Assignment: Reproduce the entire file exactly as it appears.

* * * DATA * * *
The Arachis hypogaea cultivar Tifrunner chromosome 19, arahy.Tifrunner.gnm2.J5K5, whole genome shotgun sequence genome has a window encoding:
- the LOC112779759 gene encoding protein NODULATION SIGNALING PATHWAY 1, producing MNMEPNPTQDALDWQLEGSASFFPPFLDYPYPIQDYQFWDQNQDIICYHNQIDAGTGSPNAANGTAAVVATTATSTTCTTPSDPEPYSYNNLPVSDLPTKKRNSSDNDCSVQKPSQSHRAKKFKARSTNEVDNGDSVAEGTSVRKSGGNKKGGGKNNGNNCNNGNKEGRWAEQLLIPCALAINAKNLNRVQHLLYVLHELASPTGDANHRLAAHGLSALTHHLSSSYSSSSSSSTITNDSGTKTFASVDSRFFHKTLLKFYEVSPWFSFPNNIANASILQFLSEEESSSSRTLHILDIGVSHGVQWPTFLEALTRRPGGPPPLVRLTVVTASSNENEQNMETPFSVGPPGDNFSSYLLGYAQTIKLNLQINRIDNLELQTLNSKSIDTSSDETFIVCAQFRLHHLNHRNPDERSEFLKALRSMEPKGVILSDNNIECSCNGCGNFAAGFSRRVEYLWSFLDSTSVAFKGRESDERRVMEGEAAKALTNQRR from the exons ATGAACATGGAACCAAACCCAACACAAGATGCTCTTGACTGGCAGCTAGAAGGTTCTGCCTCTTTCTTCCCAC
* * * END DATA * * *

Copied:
The Arachis hypogaea cultivar Tifrunner chromosome 19, arahy.Tifrunner.gnm2.J5K5, whole genome shotgun sequence genome has a window encoding:
- the LOC112779759 gene encoding protein NODULATION SIGNALING PATHWAY 1, producing MNMEPNPTQDALDWQLEGSASFFPPFLDYPYPIQDYQFWDQNQDIICYHNQIDAGTGSPNAANGTAAVVATTATSTTCTTPSDPEPYSYNNLPVSDLPTKKRNSSDNDCSVQKPSQSHRAKKFKARSTNEVDNGDSVAEGTSVRKSGGNKKGGGKNNGNNCNNGNKEGRWAEQLLIPCALAINAKNLNRVQHLLYVLHELASPTGDANHRLAAHGLSALTHHLSSSYSSSSSSSTITNDSGTKTFASVDSRFFHKTLLKFYEVSPWFSFPNNIANASILQFLSEEESSSSRTLHILDIGVSHGVQWPTFLEALTRRPGGPPPLVRLTVVTASSNENEQNMETPFSVGPPGDNFSSYLLGYAQTIKLNLQINRIDNLELQTLNSKSIDTSSDETFIVCAQFRLHHLNHRNPDERSEFLKALRSMEPKGVILSDNNIECSCNGCGNFAAGFSRRVEYLWSFLDSTSVAFKGRESDERRVMEGEAAKALTNQRR from the exons ATGAACATGGAACCAAACCCAACACAAGATGCTCTTGACTGGCAGCTAGAAGGTTCTGCCTCTTTCTTCCCAC